Archive for November, 2016

California’s Vicious Watergy Cycle

Via Water Online, an interesting report on the simultaneous need for energy to foster new water supplies for California and the fact that using much of that energy creates greenhouse gasses has created a bit of a vicious cycle for California’s water sector: In California, life for water and wastewater utilities isn’t easy. They are […]

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Dams In The Amazon: A Watergy Challenge

Via The Economist, a look at growing unease with dams in the Amazon and new ways to generate electricity: EARLIER this year Arnaldo Kabá, chief of Brazil’s Munduruku people, journeyed from his home in Brazil’s Tapajós valley to London to demand a halt to projects which, he believes, threaten his people’s land. Flanked by activists […]

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Watergy Tension In South Asia

Via Circle of Blue, a look at growing tension between energy and water in Bangladesh: In 2010, when Bangladesh drew up its Power Sector Master Plan to develop thousands of new megawatts of coal-fired electricity, the government also bought 742 hectares (1,834 acres) of bottomland along the Passur River. At the time, the aggressive master […]

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About This Blog And Its Author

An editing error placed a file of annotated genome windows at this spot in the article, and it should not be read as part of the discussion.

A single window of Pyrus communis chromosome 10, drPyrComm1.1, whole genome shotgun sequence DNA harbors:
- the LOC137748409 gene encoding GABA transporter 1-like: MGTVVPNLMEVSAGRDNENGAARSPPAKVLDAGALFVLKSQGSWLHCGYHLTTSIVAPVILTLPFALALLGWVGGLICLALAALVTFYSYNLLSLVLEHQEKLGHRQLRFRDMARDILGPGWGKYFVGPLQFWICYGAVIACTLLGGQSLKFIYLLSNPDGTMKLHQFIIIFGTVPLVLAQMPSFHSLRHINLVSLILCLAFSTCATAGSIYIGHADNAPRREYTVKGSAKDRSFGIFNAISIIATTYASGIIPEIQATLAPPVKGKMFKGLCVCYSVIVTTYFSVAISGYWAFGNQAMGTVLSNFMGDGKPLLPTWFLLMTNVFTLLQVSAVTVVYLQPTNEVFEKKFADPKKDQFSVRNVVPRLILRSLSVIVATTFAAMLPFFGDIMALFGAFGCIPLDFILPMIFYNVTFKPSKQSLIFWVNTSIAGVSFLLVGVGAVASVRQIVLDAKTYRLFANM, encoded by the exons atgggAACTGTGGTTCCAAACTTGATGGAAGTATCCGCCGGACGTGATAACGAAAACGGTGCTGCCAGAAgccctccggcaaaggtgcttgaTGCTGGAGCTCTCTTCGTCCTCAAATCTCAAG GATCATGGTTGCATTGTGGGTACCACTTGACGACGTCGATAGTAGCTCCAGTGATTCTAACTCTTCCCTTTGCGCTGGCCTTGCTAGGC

As the scarcity of water and energy continues to grow, the linkage between these two critical resources will become more defined and even more acute in the months ahead.  This blog is committed to analyzing and referencing articles, reports, and interviews that can help unlock the nascent, complex and expanding linkages between water and energy -- The Watergy Nexus -- and will endeavor to provide a central clearinghouse for insightful articles and comments for all to consider.

Educated at Yale University (Bachelor of Arts - History) and Harvard (Master in Public Policy - International Development), Monty Simus has held a lifelong interest in environmental and conservation issues, primarily as they relate to freshwater scarcity, renewable energy, and national park policy.  Working from a water-scarce base in Las Vegas with his wife and son, he is the founder of Water Politics, an organization dedicated to the identification and analysis of geopolitical water issues arising from the world’s growing and vast water deficits, and is also a co-founder of SmartMarkets, an eco-preneurial venture that applies web 2.0 technology and online social networking innovations to motivate energy & water conservation.  He previously worked for an independent power producer in Central Asia; co-authored an article appearing in the Summer 2010 issue of the Tulane Environmental Law Journal, titled: “The Water Ethic: The Inexorable Birth Of A Certain Alienable Right”; and authored an article appearing in the inaugural issue of Johns Hopkins University's Global Water Magazine in July 2010 titled: “H2Own: The Water Ethic and an Equitable Market for the Exchange of Individual Water Efficiency Credits.”